As the coronavirus rapidly spread, wreaking havoc worldwide, School of Management faculty experts responded in a major way, helping local, national and international news media inform the public about critical issues related to the pandemic.
From advice on leading virtual teams, working through disruption, avoiding cybersecurity threats and much more, our faculty provided wide-ranging analysis of COVID-19’s effects on our organizations, economy and lives.
Natalie Simpson, associate professor and chair of the Department of Operations Management and Strategy, was interviewed for a story on National Public Radio about how utility companies and their employees ensured that essential services like water and electricity ran without interruption amid COVID-19. “They run smoothly and uninterrupted from day to day, because they're constantly being tended by human beings, skilled human beings who are making decisions from one moment to the next,” said Simpson.
Nallan Suresh, UB Distinguished Professor of operations management and strategy, was featured in a story in The Wall Street Journal about how divided industrial and consumer-focused supply chains were a challenge for producers and retailers during the coronavirus pandemic. Both systems rely on vetted networks of producers and distributors and other middlemen to deliver goods in ways that are tailored to specific markets. “All those contracts produce lots of rigidity,” said Suresh. “You’re not able to easily shift supplies from one channel to another.”
Charles Lindsey, associate professor of marketing, was quoted in a story in The Washington Post about Tesla CEO Elon Musk’s spread of misinformation and promise to manufacture and deliver ventilators during the COVID-19 pandemic. Musk misstepped in promising medical supplies while Tesla faced a hobbled supply chain, said Lindsey. He advised Musk to better manage expectations. Musk’s other error, he said: weighing in on matters far beyond his expertise. “The medical statements, that’s not helpful at all,” he said, calling the situation “unfortunate.”
Lindsey also was quoted in a Bloomberg Business story about Whole Foods expanding its line of Beekeeper’s Naturals health products. Lindsey said that while demand tied to the coronavirus outbreak was bound to slow down, health and wellness categories could see higher sales throughout the year. “People are just going to be more aware and change their habits going forward,” he said.
Jerry Newman, SUNY Distinguished Teaching Professor Emeritus in the Department of Organization and Human Resources, was interviewed for a Wall Street Journal story about how some companies were considering ending bonus pay for hourly employees as some states lifted emergency orders related to COVID-19, while other companies continued to offer such pay. Newman told the Journal that larger employers can typically afford more largesse. “Sometimes money is recognition,” he said. “Financially, when you’re a smaller organization, it becomes more difficult to offer.” The article also was carried by Fox Business and MSN.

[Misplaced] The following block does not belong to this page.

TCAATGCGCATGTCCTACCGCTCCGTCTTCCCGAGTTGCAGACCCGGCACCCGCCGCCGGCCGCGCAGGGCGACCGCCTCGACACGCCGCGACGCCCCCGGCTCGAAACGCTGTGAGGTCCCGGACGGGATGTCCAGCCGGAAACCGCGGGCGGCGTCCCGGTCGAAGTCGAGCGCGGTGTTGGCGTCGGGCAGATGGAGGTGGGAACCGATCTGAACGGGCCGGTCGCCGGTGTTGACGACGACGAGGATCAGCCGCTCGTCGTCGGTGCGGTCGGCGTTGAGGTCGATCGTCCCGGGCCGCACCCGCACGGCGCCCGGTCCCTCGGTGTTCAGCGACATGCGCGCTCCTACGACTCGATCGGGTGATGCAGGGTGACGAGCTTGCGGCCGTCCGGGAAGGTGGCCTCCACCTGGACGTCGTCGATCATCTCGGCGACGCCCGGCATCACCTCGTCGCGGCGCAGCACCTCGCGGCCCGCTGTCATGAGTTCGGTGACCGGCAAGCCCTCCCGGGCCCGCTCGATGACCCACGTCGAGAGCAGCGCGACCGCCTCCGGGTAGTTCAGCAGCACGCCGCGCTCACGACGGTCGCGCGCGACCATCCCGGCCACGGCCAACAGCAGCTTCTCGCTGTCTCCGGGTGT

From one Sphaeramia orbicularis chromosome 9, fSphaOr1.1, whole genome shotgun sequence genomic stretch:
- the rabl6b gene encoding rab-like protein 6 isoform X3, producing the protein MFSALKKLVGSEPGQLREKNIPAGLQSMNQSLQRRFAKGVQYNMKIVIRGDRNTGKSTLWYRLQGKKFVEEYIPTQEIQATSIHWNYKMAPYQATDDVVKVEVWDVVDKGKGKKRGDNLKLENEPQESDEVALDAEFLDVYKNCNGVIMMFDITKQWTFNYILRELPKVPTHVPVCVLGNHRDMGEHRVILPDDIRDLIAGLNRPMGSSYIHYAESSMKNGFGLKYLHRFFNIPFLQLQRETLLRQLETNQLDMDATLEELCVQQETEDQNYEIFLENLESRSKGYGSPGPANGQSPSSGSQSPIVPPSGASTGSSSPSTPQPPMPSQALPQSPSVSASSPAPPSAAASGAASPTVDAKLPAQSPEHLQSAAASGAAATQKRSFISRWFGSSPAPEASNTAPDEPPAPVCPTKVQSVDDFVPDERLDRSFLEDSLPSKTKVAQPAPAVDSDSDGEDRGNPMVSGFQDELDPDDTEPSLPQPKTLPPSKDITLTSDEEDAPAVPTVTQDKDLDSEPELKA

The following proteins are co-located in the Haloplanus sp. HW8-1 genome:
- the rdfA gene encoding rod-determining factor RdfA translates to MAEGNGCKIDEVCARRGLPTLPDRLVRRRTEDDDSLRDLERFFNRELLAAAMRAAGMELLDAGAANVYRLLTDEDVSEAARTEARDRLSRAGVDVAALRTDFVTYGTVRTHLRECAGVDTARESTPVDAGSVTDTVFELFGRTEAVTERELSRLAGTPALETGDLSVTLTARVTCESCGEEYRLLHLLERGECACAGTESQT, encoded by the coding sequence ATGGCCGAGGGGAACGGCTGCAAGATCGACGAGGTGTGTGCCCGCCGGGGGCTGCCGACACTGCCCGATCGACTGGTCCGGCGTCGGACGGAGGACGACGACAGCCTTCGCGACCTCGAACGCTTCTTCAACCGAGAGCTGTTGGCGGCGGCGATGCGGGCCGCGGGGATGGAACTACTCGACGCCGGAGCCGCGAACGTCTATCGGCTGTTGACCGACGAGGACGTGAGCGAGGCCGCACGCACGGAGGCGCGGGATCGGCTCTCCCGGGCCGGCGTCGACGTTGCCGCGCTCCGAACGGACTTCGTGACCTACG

Cristian Tiu, associate professor and chair of the Finance Department, was quoted in a CNBC article about why the stock market was up in May—despite high unemployment numbers. “The cause of optimism is, I believe, a lot of oversimplification,” said Tiu. Many investors believed the economy would reopen and a cure for the coronavirus was around the corner, he said.
Veljko Fotak, associate professor of finance, was quoted in a Nasdaq story about the best food stocks to buy during the coronavirus pandemic. “Consumer staples usually outperform the rest of the market during economic downturns,” said Fotak. “In particular, there is an expectation that certain food stocks will benefit from increased grocery spending, as people dine out less.” The story also ran on Markets Insider.
Feng Gu, professor and chair of the Department of Accounting and Law, was mentioned in a Nasdaq story about the need to take earnings reports with a grain of salt during the coronavirus. The author, Baruch Lev, said that even before the pandemic, 50-70% of all companies reported annual losses. “When my colleague Feng Gu and I reverse this senseless accounting expensing of the most important investments of companies (intangibles), we find that 35%-40% of the ‘losers’ are, in fact, profitable companies,” said Lev.
Raj Sharman, professor of management science and systems, was quoted in a story on Al Jazeera and MSN Singapore about South Korea’s extensive use of smartphone alerts and technology to track and contain the spread of coronavirus—and how people's interest in such alerts is changing. “When it comes to emergency notifications, how people comply really varies by the context,” said Sharman. “The impact of the messaging is actually based on one’s perception of the threat.”
Larry Zielinski, executive in residence for health care administration, wrote a column in The Buffalo News about how a new fee structure is needed to save primary care medicine. “Primary care doctors need to be paid to manage the health of their patients over the long term with a reliable stream of income,” according to Zielinski. “In return, they need to be held accountable to improve health and reduce costs by preventing expensive acute care interventions.”